Not all the news was bad. For the first time in two years, fewer homeowners are missing mortgage payments, Treasury Department regulators reported.

Three years have passed since the mortgage debacle made most subprime and nontraditional loans unavailable, and most loans since have been “plain vanilla” fixed-rate mortgages to prime-credit borrowers. The better-performing newer loans stand in contrast to the dicey old ones that finally are being flushed away for good.

The regulators’ first-quarter report on mortgages serviced by large national banks and thrifts said delinquency rates dropped in all categories, including the most default-prone subprime and alt-A loans. (Alt-A borrowers had decent credit scores but added risk factors; an alt-A borrower might have paid interest only at a fixed rate for the first five years with limited documentation of income and assets).

According to the Comptroller of the Currency and the Office of Thrift Supervision, the percentage of mortgages that were current and performing increased for the first time since the agencies began publishing the report in June 2008. Delinquencies fell in all categories, from a single missed payment to 90 or more days of delinquency.

The numbers increased, however, in all foreclosure categories. Compared with the previous quarter, newly initiated foreclosures increased 19% to 370,536; foreclosures in process increased 9% to 1,170,874; and completed foreclosures increased 19% to 153,654.

The regulators attributed the increase to servicers having exhausted efforts to assist holders of troubled loans. Under the government and private loan-modification plans, lenders proceed with seizing and selling homes if foreclosure is the least costly option for banks or loan investors after all modification options are applied.

The developments come as mortgage rates for highly qualified borrowers have dropped to the lowest level since 1950 and 1951. Borrowers with solid credit, 20% down payments and the provable ability to repay were able to find loans at interest rates of 4.25% for a 30-year fixed mortgage and 3.75% for 15-year loans, said John K. Holmgren, a spokesman for the California Association of Mortgage Professionals. To obtain those rates, borrowers would be required to pay 1% of the loan balance in upfront fees to lenders, Holmgren said.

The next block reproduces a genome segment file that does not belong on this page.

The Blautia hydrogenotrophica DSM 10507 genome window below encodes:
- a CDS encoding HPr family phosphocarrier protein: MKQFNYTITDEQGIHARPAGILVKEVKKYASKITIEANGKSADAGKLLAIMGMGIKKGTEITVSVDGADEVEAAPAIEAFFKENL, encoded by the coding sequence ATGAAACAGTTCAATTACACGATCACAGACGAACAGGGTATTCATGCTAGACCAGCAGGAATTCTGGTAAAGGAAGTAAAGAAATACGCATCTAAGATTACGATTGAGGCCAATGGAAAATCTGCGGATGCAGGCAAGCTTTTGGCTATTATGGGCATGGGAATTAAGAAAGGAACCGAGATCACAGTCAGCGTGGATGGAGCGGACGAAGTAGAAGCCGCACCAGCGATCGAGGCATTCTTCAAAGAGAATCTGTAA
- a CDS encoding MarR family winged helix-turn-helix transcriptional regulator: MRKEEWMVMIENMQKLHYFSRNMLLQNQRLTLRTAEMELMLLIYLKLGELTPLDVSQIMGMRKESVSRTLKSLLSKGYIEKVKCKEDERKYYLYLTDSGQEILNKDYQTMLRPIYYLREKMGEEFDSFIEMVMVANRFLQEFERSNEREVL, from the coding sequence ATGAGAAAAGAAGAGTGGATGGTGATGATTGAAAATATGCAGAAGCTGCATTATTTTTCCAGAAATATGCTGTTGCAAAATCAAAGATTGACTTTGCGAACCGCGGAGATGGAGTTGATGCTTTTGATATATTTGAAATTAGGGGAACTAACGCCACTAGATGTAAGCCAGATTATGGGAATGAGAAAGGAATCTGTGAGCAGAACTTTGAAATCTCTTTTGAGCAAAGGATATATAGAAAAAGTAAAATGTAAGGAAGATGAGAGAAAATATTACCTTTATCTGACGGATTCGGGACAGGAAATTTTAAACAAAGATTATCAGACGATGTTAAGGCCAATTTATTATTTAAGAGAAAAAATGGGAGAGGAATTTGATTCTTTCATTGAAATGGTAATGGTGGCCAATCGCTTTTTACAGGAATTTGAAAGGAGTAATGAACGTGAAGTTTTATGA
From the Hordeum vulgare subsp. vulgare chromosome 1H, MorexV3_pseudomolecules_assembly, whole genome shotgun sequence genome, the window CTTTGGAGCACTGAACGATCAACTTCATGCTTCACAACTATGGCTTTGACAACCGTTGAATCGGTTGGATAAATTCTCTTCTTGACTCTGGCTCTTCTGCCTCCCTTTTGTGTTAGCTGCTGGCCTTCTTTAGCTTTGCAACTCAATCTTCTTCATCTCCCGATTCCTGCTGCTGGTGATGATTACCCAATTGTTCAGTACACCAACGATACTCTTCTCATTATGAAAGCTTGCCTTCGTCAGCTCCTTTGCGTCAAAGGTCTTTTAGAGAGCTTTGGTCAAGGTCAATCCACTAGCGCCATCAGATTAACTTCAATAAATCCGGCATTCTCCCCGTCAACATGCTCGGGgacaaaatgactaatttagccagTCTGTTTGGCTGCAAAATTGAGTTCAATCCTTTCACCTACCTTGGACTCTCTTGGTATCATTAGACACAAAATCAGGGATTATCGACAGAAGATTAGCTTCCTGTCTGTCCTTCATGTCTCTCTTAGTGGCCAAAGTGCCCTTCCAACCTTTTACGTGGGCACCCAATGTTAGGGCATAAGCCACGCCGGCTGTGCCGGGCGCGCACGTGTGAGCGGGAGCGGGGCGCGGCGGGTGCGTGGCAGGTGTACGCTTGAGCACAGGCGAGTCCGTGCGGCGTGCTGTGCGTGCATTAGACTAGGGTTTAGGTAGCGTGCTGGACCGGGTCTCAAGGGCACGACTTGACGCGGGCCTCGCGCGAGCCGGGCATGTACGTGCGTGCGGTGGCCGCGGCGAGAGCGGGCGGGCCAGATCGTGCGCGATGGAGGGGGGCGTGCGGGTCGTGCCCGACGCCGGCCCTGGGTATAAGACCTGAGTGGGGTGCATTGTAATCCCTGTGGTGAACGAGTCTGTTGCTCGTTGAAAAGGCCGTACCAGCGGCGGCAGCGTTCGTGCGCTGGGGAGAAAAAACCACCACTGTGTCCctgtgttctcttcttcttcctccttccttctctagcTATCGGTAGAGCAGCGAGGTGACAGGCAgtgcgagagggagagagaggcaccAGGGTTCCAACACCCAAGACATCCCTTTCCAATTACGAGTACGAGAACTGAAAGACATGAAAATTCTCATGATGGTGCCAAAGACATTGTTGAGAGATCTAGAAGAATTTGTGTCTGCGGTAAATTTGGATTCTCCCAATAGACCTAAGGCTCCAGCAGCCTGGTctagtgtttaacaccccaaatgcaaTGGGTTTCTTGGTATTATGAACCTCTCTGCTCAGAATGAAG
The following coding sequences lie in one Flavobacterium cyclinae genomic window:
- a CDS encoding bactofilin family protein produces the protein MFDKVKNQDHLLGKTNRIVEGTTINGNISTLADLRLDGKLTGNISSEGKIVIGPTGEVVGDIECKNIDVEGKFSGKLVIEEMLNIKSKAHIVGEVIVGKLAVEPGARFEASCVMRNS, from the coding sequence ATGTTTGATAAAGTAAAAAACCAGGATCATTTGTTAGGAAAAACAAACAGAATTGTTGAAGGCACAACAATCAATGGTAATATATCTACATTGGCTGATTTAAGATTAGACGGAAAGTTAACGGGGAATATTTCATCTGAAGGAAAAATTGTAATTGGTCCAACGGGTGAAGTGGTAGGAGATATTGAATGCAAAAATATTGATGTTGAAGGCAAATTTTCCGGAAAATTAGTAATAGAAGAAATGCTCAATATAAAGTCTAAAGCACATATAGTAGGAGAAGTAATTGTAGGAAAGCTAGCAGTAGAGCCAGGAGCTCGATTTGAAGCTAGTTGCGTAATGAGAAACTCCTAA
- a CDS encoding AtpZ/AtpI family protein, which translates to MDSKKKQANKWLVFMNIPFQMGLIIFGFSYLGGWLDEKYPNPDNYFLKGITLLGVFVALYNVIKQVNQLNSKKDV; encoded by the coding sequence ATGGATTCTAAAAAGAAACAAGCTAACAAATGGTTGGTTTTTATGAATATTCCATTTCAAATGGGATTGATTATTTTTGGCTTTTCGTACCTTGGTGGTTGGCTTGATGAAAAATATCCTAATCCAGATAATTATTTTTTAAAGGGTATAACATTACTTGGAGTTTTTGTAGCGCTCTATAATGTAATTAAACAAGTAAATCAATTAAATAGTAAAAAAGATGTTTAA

The rates are available for loans of up to $417,000, the standard limit for mortgages that Fannie Mae and Freddie Mac will buy or guarantee. In higher-cost housing markets, where Fannie and Freddie buy larger loans, borrowers would pay a quarter of a point more in interest to obtain mortgages for up to $729,750, Holmgren said.

The U.S. Treasury gave final approval to a previously announced plan to provide $1.5 billion in federal funds to support anti-foreclosure programs in the five states hit hardest by the housing collapse, including $700 million in California to assist moderate-income families and military personnel.

Steven Spears, executive director of the California Housing Finance Agency, said plummeting housing prices and high unemployment “have created a homeownership crisis” in the state.

The state plan includes three mortgage assistance programs and help in finding rental housing for borrowers who cannot afford to stay in their homes after exhausting all other options.

(c) 2010, Los Angeles Times.

Distributed by McClatchy-Tribune Information Services.